Governor delivers upbeat State of the State address
Governor Rick Snyder delivered his seventh State of the State address last night and focused largely on the improvements made since 2010. He applauded the legislature’s teamwork and summed up his philosophy on job creation when he said, “we create the environment for jobs – we don’t create those jobs.”
Almost 500,000 jobs have been created since 2010 in Michigan, putting Michigan first in job creation in the Great Lakes region and sixth best in the country. Earlier this year, Michigan also hit its lowest unemployment rate in 15 years, down from 14.9% in July 2009 to 4.5% in August 2016. In November 2016, Michigan’s unemployment rate was 4.9%. Thirty-eight of Michigan’s 83 counties also have managed to cut their unemployment rates by more than half.
Michigan’s economy has strengthened as well, which is good news for retailers. Since 2010, per capita personal income has risen to the point where it is the highest in the Great Lakes region and seventh best nationally. In the first three quarters of 2016 alone, Michigan had the third highest per capita income in the U.S., meaning residents had more dollars to spend.
Gov. Snyder called on employers to participate in programs to hire more veterans and disabled workers, and to take advantage of the Community Ventures Program that helps residents in cities overcome obstacles like transportation and childcare concerns. He also renewed his call for more IT education and jobs to ensure Michigan will continue to lead the world in technology and research and development on autonomous vehicles.
On the policy front, the governor focused on smart, efficient repairs for Michigan’s infrastructure and long term planning for communities and local governments. He stressed the importance of safe, reliable, sustainable infrastructure and touted the work the 21st Century Infrastructure Commission did last year in compiling best practices from around the world. He noted the need to invest billions more dollars and urged the legislature to look at all revenue sources, including taxes, fees, grants and bonds. In addition, he urged the legislature to create a pilot for an Integrated Asset Management program that will save money by ensuring different agencies and departments work together when timing repairs on sewer, water, fiber optic cables and electric lines.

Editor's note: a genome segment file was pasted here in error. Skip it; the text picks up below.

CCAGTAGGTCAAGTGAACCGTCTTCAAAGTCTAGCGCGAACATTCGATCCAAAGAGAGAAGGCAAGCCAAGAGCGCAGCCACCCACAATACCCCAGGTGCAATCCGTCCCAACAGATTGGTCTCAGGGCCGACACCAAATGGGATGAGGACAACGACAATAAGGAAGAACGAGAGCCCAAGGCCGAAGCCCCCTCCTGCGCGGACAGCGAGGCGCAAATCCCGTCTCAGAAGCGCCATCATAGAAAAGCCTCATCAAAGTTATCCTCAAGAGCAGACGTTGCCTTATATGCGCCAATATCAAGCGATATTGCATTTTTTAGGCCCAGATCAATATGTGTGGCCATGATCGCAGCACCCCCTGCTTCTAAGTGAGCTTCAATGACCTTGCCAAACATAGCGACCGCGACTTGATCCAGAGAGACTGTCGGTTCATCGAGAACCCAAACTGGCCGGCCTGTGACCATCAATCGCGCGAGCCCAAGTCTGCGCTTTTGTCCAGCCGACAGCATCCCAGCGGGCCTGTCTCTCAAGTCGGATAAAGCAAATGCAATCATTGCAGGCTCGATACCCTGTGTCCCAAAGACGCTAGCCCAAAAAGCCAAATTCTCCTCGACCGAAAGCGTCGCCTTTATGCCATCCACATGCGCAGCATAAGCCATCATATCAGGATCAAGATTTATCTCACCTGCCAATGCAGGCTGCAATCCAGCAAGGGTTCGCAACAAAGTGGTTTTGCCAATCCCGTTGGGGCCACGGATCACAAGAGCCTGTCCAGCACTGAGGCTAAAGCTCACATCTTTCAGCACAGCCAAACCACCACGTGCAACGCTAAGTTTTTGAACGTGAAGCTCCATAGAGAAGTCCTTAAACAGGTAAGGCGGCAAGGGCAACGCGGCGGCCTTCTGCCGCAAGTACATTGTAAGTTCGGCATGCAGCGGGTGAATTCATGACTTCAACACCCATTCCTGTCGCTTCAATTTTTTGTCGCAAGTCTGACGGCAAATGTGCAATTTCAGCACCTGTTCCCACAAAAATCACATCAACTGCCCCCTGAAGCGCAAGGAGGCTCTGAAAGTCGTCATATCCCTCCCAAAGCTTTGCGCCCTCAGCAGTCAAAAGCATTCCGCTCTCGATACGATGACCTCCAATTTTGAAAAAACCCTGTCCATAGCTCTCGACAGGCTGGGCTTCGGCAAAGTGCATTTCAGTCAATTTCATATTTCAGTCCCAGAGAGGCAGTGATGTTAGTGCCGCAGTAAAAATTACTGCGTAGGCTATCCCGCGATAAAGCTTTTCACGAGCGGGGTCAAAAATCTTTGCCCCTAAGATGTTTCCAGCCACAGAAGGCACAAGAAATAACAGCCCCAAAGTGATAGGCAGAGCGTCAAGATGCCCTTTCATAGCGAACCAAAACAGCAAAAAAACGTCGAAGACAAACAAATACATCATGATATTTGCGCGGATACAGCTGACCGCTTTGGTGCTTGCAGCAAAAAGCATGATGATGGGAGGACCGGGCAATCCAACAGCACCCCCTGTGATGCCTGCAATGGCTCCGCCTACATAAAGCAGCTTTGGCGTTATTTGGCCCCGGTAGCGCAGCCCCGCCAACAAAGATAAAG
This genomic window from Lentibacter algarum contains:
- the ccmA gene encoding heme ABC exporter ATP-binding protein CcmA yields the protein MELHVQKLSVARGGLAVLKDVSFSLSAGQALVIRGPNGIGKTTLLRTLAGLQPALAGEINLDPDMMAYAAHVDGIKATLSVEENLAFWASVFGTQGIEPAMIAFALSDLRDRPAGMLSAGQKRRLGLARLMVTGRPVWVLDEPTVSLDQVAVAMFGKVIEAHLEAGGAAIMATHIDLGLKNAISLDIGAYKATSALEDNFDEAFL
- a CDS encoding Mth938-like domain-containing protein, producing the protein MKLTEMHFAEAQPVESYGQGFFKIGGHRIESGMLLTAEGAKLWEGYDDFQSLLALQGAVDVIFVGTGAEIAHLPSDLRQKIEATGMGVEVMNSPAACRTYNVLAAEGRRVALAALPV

Communities should appreciate the governor’s call for the legislature to consider smarter, more fiscally efficient policies to unlock private investment to revitalize downtowns, urban areas and Main Streets. He remarked on the work done to connect smaller communities in 2016 to resources that helped focus on talent and economic development.
Overall the speech was upbeat and did not outline too many specific policies or proposals he will ask the legislature to approve. Retailers should be excited about the focus on improving Michigan’s downtowns and Main Streets but keep an eye out for taxes or fees related to infrastructure improvements. There may also be opportunities for retailers looking to hire new talent from the ranks of veterans or disabled workers.
New legislative session begins
Legislators returned to the Capitol last Wednesday, when 43 state representatives officially took office for the first time. The 99th legislature begins with new leaders in the House. Following the general election, legislators elected Rep. Tom Leonard (R-DeWitt Township) as speaker of the House.
Tim Greimel (D-Auburn Hills) chose not to seek a third term as House minority leader, and Democrats elected Sam Singh (D-East Lansing), who previously served as the House Minority Floor Leader, to the post. Although committee assignments are still in the works, it was announced that for the first time in history, a woman, Laura Cox (R-Livonia), wife of former Michigan Attorney General Mike Cox, will chair the House Appropriations Committee.